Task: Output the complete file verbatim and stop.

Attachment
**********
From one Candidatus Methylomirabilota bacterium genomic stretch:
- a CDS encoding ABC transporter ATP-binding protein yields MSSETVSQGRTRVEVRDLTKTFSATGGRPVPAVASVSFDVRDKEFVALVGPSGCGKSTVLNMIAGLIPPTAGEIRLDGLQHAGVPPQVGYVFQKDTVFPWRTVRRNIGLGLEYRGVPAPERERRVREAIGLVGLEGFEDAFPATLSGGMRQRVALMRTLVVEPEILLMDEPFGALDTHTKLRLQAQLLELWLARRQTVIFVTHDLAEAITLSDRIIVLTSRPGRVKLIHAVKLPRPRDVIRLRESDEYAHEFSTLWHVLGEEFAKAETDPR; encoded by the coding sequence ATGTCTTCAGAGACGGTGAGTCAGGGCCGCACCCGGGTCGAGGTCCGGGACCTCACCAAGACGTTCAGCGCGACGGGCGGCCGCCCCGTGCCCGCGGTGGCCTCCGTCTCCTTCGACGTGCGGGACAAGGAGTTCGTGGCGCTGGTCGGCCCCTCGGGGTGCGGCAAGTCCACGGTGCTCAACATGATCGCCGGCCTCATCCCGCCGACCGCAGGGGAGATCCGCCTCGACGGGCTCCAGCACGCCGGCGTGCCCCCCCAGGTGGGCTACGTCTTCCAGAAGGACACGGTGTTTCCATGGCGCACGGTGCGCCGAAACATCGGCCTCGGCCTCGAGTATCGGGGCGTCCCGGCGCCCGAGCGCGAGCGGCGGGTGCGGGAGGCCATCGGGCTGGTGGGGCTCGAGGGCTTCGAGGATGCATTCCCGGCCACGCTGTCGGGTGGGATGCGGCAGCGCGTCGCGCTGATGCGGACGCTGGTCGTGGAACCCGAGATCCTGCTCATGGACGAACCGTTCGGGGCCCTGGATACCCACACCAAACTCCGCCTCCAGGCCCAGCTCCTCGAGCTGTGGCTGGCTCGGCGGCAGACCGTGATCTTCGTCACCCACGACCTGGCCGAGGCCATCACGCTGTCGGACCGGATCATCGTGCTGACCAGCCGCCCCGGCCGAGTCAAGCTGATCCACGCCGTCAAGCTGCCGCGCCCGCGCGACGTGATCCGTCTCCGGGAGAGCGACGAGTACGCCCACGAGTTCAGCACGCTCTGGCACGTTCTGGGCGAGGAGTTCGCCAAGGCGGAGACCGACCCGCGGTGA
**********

From one Candidatus Methylomirabilota bacterium genomic stretch:
- a CDS encoding ABC transporter ATP-binding protein yields MSSETVSQGRTRVEVRDLTKTFSATGGRPVPAVASVSFDVRDKEFVALVGPSGCGKSTVLNMIAGLIPPTAGEIRLDGLQHAGVPPQVGYVFQKDTVFPWRTVRRNIGLGLEYRGVPAPERERRVREAIGLVGLEGFEDAFPATLSGGMRQRVALMRTLVVEPEILLMDEPFGALDTHTKLRLQAQLLELWLARRQTVIFVTHDLAEAITLSDRIIVLTSRPGRVKLIHAVKLPRPRDVIRLRESDEYAHEFSTLWHVLGEEFAKAETDPR; encoded by the coding sequence ATGTCTTCAGAGACGGTGAGTCAGGGCCGCACCCGGGTCGAGGTCCGGGACCTCACCAAGACGTTCAGCGCGACGGGCGGCCGCCCCGTGCCCGCGGTGGCCTCCGTCTCCTTCGACGTGCGGGACAAGGAGTTCGTGGCGCTGGTCGGCCCCTCGGGGTGCGGCAAGTCCACGGTGCTCAACATGATCGCCGGCCTCATCCCGCCGACCGCAGGGGAGATCCGCCTCGACGGGCTCCAGCACGCCGGCGTGCCCCCCCAGGTGGGCTACGTCTTCCAGAAGGACACGGTGTTTCCATGGCGCACGGTGCGCCGAAACATCGGCCTCGGCCTCGAGTATCGGGGCGTCCCGGCGCCCGAGCGCGAGCGGCGGGTGCGGGAGGCCATCGGGCTGGTGGGGCTCGAGGGCTTCGAGGATGCATTCCCGGCCACGCTGTCGGGTGGGATGCGGCAGCGCGTCGCGCTGATGCGGACGCTGGTCGTGGAACCCGAGATCCTGCTCATGGACGAACCGTTCGGGGCCCTGGATACCCACACCAAACTCCGCCTCCAGGCCCAGCTCCTCGAGCTGTGGCTGGCTCGGCGGCAGACCGTGATCTTCGTCACCCACGACCTGGCCGAGGCCATCACGCTGTCGGACCGGATCATCGTGCTGACCAGCCGCCCCGGCCGAGTCAAGCTGATCCACGCCGTCAAGCTGCCGCGCCCGCGCGACGTGATCCGTCTCCGGGAGAGCGACGAGTACGCCCACGAGTTCAGCACGCTCTGGCACGTTCTGGGCGAGGAGTTCGCCAAGGCGGAGACCGACCCGCGGTGA